Platinum Equity, a global private equity firm, has announced the purchase of Ingersoll Rand’s Specialty Vehicle Technologies segment, which is primarily Club Car. The purchase price is $1.68 billion. The transaction is expected to close in the third quarter.
This is probably better for Club Car but that remains to be seen. Club Car always seemed a bit of an odd fit within Ingersoll Rand. The management did not make bold moves while being enmeshed in the conglomerate. Like the other golf car manufacturers, they were well positioned to take advantage of the off-road utility vehicle market, but mainly stayed in their lane and ceded much of the lucrative market to the powersports companies. They also allowed E-Z-GO to beat them to the market with lithium powered golf cars and personal transportation vehicles.
The question is how aggressive is Platinum Equity willing to be. Are they just looking for some operational efficiencies to milk more profits out of the steady but unexciting golf fleet market and the smaller but growing PTV and light duty utility vehicle markets. The firm owns some existing companies that already play in the automotive space to varying degrees that may provide some synergies like Ying Shing Enterprises, a China based injection molder and metal stamper, electronics manufacturer PCI Private Limited and Elevate Textiles.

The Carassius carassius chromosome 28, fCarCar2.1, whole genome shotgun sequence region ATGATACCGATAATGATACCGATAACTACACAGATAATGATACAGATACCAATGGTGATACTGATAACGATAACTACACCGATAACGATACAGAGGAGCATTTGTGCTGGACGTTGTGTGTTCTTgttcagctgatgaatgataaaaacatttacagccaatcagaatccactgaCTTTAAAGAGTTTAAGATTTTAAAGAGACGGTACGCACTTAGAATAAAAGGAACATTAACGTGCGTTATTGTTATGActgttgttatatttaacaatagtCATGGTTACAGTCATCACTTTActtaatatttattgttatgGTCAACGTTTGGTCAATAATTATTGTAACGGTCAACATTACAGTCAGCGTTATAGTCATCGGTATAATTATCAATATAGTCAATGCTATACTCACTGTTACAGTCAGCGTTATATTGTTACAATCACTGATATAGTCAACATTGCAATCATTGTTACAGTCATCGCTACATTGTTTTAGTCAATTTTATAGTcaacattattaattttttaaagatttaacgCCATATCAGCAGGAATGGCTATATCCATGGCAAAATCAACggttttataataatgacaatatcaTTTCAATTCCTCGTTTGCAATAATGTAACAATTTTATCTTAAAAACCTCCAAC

On the other hand, maybe Platinum Equity see opportunities to expand the business by building on robust manufacturing volume, established supply chains and expertise in electric vehicles. The urban mobility/micro mobility market beckons, but will Club Car leave the golf car path? How about last mile delivery? Can Club Car transfer their strengths to electric scooters, e-bikes or other alternative electric vehicles? There are already startups establishing themselves in these markets. Arcimoto’s three-wheeled vehicle could challenge in portions of their utility and PTV markets. Polaris is partnering with Optimus Ride on low-speed autonomous vehicles.
The latter begs the question, was Polaris in the running to purchase Club Car? They like to acquire leading brands. Perhaps they didn’t see enough growth prospects. On the other hand, they may believe they can take advantage of new opportunities with less investment through GEM and their other in-house electric vehicle assets as they move to electrify their powersports products. It will be interesting to see in what direction Club Car and other players in the small, task-oriented vehicle market move next.
Marc Cesare, Smallvehicleresource.com